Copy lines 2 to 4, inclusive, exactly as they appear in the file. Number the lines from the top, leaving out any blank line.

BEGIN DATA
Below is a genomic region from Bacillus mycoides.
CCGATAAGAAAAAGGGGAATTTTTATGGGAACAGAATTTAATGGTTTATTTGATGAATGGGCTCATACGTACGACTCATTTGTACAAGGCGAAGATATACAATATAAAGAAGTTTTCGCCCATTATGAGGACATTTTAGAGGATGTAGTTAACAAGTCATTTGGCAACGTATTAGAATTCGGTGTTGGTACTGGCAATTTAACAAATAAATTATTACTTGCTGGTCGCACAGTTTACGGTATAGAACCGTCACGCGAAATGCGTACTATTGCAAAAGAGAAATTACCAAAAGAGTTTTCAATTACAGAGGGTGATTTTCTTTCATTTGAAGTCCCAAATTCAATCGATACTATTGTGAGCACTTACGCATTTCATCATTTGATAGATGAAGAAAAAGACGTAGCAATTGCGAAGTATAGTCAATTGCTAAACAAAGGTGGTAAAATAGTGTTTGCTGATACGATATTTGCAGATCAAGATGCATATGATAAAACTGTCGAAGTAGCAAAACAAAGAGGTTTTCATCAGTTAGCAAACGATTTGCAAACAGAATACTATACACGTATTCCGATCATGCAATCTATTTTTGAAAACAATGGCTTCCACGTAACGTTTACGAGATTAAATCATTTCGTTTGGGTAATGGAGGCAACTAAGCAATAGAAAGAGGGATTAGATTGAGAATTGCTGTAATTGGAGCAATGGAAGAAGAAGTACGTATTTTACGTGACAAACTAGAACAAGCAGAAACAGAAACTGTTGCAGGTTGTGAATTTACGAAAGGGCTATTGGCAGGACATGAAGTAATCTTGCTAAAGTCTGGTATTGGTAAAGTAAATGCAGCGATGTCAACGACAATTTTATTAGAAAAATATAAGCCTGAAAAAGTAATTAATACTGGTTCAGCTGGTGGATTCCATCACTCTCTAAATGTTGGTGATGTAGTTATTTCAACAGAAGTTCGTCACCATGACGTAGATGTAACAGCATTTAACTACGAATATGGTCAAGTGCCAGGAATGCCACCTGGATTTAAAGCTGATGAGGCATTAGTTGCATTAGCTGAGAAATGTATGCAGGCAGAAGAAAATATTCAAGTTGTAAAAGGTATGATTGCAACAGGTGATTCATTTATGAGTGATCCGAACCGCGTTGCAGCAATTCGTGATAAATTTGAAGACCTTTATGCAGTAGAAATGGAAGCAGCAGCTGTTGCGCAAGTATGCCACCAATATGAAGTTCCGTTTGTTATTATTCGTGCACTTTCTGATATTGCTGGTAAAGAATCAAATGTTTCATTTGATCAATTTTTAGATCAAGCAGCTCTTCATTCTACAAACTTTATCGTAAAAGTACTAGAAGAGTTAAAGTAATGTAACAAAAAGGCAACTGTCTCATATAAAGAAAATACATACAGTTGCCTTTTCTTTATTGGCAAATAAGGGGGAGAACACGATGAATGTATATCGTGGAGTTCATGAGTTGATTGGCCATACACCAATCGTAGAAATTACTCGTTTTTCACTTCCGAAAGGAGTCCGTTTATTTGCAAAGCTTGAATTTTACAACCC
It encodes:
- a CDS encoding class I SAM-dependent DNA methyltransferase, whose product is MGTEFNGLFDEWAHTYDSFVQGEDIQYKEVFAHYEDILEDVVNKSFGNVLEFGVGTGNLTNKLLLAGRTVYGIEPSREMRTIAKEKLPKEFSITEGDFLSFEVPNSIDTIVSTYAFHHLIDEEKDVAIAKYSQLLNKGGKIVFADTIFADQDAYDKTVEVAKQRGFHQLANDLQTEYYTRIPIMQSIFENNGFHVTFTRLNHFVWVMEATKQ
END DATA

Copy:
CCGATAAGAAAAAGGGGAATTTTTATGGGAACAGAATTTAATGGTTTATTTGATGAATGGGCTCATACGTACGACTCATTTGTACAAGGCGAAGATATACAATATAAAGAAGTTTTCGCCCATTATGAGGACATTTTAGAGGATGTAGTTAACAAGTCATTTGGCAACGTATTAGAATTCGGTGTTGGTACTGGCAATTTAACAAATAAATTATTACTTGCTGGTCGCACAGTTTACGGTATAGAACCGTCACGCGAAATGCGTACTATTGCAAAAGAGAAATTACCAAAAGAGTTTTCAATTACAGAGGGTGATTTTCTTTCATTTGAAGTCCCAAATTCAATCGATACTATTGTGAGCACTTACGCATTTCATCATTTGATAGATGAAGAAAAAGACGTAGCAATTGCGAAGTATAGTCAATTGCTAAACAAAGGTGGTAAAATAGTGTTTGCTGATACGATATTTGCAGATCAAGATGCATATGATAAAACTGTCGAAGTAGCAAAACAAAGAGGTTTTCATCAGTTAGCAAACGATTTGCAAACAGAATACTATACACGTATTCCGATCATGCAATCTATTTTTGAAAACAATGGCTTCCACGTAACGTTTACGAGATTAAATCATTTCGTTTGGGTAATGGAGGCAACTAAGCAATAGAAAGAGGGATTAGATTGAGAATTGCTGTAATTGGAGCAATGGAAGAAGAAGTACGTATTTTACGTGACAAACTAGAACAAGCAGAAACAGAAACTGTTGCAGGTTGTGAATTTACGAAAGGGCTATTGGCAGGACATGAAGTAATCTTGCTAAAGTCTGGTATTGGTAAAGTAAATGCAGCGATGTCAACGACAATTTTATTAGAAAAATATAAGCCTGAAAAAGTAATTAATACTGGTTCAGCTGGTGGATTCCATCACTCTCTAAATGTTGGTGATGTAGTTATTTCAACAGAAGTTCGTCACCATGACGTAGATGTAACAGCATTTAACTACGAATATGGTCAAGTGCCAGGAATGCCACCTGGATTTAAAGCTGATGAGGCATTAGTTGCATTAGCTGAGAAATGTATGCAGGCAGAAGAAAATATTCAAGTTGTAAAAGGTATGATTGCAACAGGTGATTCATTTATGAGTGATCCGAACCGCGTTGCAGCAATTCGTGATAAATTTGAAGACCTTTATGCAGTAGAAATGGAAGCAGCAGCTGTTGCGCAAGTATGCCACCAATATGAAGTTCCGTTTGTTATTATTCGTGCACTTTCTGATATTGCTGGTAAAGAATCAAATGTTTCATTTGATCAATTTTTAGATCAAGCAGCTCTTCATTCTACAAACTTTATCGTAAAAGTACTAGAAGAGTTAAAGTAATGTAACAAAAAGGCAACTGTCTCATATAAAGAAAATACATACAGTTGCCTTTTCTTTATTGGCAAATAAGGGGGAGAACACGATGAATGTATATCGTGGAGTTCATGAGTTGATTGGCCATACACCAATCGTAGAAATTACTCGTTTTTCACTTCCGAAAGGAGTCCGTTTATTTGCAAAGCTTGAATTTTACAACCC
It encodes:
- a CDS encoding class I SAM-dependent DNA methyltransferase, whose product is MGTEFNGLFDEWAHTYDSFVQGEDIQYKEVFAHYEDILEDVVNKSFGNVLEFGVGTGNLTNKLLLAGRTVYGIEPSREMRTIAKEKLPKEFSITEGDFLSFEVPNSIDTIVSTYAFHHLIDEEKDVAIAKYSQLLNKGGKIVFADTIFADQDAYDKTVEVAKQRGFHQLANDLQTEYYTRIPIMQSIFENNGFHVTFTRLNHFVWVMEATKQ